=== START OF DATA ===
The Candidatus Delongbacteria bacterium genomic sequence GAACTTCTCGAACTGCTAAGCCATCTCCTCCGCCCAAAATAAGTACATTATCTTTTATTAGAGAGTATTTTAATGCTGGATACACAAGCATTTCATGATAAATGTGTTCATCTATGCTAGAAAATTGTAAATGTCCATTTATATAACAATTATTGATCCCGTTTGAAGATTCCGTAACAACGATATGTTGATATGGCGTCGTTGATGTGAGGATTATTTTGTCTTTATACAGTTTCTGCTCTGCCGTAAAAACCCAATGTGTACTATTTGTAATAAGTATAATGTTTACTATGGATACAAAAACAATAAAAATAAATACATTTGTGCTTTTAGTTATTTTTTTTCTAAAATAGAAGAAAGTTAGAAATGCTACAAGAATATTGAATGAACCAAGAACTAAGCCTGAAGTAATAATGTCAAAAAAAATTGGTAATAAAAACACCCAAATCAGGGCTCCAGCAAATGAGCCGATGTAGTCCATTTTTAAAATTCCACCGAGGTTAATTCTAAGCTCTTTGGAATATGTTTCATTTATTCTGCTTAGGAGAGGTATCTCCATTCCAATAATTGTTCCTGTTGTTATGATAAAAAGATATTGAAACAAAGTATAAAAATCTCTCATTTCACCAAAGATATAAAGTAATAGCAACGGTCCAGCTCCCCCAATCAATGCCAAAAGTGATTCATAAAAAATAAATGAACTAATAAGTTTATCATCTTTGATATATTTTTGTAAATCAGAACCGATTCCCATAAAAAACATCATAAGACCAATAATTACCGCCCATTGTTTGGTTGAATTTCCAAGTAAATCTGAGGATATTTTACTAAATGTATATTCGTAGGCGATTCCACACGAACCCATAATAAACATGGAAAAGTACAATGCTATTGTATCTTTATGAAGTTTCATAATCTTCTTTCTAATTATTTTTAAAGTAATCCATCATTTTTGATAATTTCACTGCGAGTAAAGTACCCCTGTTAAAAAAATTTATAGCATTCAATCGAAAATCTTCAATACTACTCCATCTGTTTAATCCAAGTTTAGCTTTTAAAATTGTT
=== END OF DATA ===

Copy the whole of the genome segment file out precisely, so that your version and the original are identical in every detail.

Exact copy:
The Candidatus Delongbacteria bacterium genomic sequence GAACTTCTCGAACTGCTAAGCCATCTCCTCCGCCCAAAATAAGTACATTATCTTTTATTAGAGAGTATTTTAATGCTGGATACACAAGCATTTCATGATAAATGTGTTCATCTATGCTAGAAAATTGTAAATGTCCATTTATATAACAATTATTGATCCCGTTTGAAGATTCCGTAACAACGATATGTTGATATGGCGTCGTTGATGTGAGGATTATTTTGTCTTTATACAGTTTCTGCTCTGCCGTAAAAACCCAATGTGTACTATTTGTAATAAGTATAATGTTTACTATGGATACAAAAACAATAAAAATAAATACATTTGTGCTTTTAGTTATTTTTTTTCTAAAATAGAAGAAAGTTAGAAATGCTACAAGAATATTGAATGAACCAAGAACTAAGCCTGAAGTAATAATGTCAAAAAAAATTGGTAATAAAAACACCCAAATCAGGGCTCCAGCAAATGAGCCGATGTAGTCCATTTTTAAAATTCCACCGAGGTTAATTCTAAGCTCTTTGGAATATGTTTCATTTATTCTGCTTAGGAGAGGTATCTCCATTCCAATAATTGTTCCTGTTGTTATGATAAAAAGATATTGAAACAAAGTATAAAAATCTCTCATTTCACCAAAGATATAAAGTAATAGCAACGGTCCAGCTCCCCCAATCAATGCCAAAAGTGATTCATAAAAAATAAATGAACTAATAAGTTTATCATCTTTGATATATTTTTGTAAATCAGAACCGATTCCCATAAAAAACATCATAAGACCAATAATTACCGCCCATTGTTTGGTTGAATTTCCAAGTAAATCTGAGGATATTTTACTAAATGTATATTCGTAGGCGATTCCACACGAACCCATAATAAACATGGAAAAGTACAATGCTATTGTATCTTTATGAAGTTTCATAATCTTCTTTCTAATTATTTTTAAAGTAATCCATCATTTTTGATAATTTCACTGCGAGTAAAGTACCCCTGTTAAAAAAATTTATAGCATTCAATCGAAAATCTTCAATACTACTCCATCTGTTTAATCCAAGTTTAGCTTTTAAAATTGTT